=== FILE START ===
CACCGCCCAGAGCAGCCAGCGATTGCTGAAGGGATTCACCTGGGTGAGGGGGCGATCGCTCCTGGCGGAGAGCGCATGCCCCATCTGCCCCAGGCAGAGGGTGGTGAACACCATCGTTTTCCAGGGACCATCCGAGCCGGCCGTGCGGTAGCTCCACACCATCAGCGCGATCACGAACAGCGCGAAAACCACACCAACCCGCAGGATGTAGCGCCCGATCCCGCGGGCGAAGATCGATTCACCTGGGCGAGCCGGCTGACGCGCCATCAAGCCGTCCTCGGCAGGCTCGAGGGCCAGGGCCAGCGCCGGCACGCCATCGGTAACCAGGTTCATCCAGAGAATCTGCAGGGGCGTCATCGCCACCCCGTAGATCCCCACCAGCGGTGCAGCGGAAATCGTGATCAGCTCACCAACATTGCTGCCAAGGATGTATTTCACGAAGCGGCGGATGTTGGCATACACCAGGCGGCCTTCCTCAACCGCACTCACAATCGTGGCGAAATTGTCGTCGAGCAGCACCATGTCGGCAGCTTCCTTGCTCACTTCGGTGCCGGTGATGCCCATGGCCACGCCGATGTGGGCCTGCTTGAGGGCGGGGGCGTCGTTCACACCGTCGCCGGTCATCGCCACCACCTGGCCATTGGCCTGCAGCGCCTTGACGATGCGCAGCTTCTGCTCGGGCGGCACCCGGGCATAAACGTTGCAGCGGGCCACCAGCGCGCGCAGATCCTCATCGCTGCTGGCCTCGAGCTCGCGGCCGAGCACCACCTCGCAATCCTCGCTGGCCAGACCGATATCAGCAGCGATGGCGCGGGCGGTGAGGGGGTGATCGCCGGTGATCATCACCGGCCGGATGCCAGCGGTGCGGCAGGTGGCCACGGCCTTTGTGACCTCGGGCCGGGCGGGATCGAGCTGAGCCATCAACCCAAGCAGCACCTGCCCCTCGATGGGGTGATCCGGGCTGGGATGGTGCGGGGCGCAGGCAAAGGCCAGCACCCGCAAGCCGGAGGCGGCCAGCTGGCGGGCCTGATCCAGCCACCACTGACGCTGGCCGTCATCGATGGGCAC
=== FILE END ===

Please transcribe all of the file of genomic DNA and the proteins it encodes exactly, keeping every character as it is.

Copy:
CACCGCCCAGAGCAGCCAGCGATTGCTGAAGGGATTCACCTGGGTGAGGGGGCGATCGCTCCTGGCGGAGAGCGCATGCCCCATCTGCCCCAGGCAGAGGGTGGTGAACACCATCGTTTTCCAGGGACCATCCGAGCCGGCCGTGCGGTAGCTCCACACCATCAGCGCGATCACGAACAGCGCGAAAACCACACCAACCCGCAGGATGTAGCGCCCGATCCCGCGGGCGAAGATCGATTCACCTGGGCGAGCCGGCTGACGCGCCATCAAGCCGTCCTCGGCAGGCTCGAGGGCCAGGGCCAGCGCCGGCACGCCATCGGTAACCAGGTTCATCCAGAGAATCTGCAGGGGCGTCATCGCCACCCCGTAGATCCCCACCAGCGGTGCAGCGGAAATCGTGATCAGCTCACCAACATTGCTGCCAAGGATGTATTTCACGAAGCGGCGGATGTTGGCATACACCAGGCGGCCTTCCTCAACCGCACTCACAATCGTGGCGAAATTGTCGTCGAGCAGCACCATGTCGGCAGCTTCCTTGCTCACTTCGGTGCCGGTGATGCCCATGGCCACGCCGATGTGGGCCTGCTTGAGGGCGGGGGCGTCGTTCACACCGTCGCCGGTCATCGCCACCACCTGGCCATTGGCCTGCAGCGCCTTGACGATGCGCAGCTTCTGCTCGGGCGGCACCCGGGCATAAACGTTGCAGCGGGCCACCAGCGCGCGCAGATCCTCATCGCTGCTGGCCTCGAGCTCGCGGCCGAGCACCACCTCGCAATCCTCGCTGGCCAGACCGATATCAGCAGCGATGGCGCGGGCGGTGAGGGGGTGATCGCCGGTGATCATCACCGGCCGGATGCCAGCGGTGCGGCAGGTGGCCACGGCCTTTGTGACCTCGGGCCGGGCGGGATCGAGCTGAGCCATCAACCCAAGCAGCACCTGCCCCTCGATGGGGTGATCCGGGCTGGGATGGTGCGGGGCGCAGGCAAAGGCCAGCACCCGCAAGCCGGAGGCGGCCAGCTGGCGGGCCTGATCCAGCCACCACTGACGCTGGCCGTCATCGATGGGCAC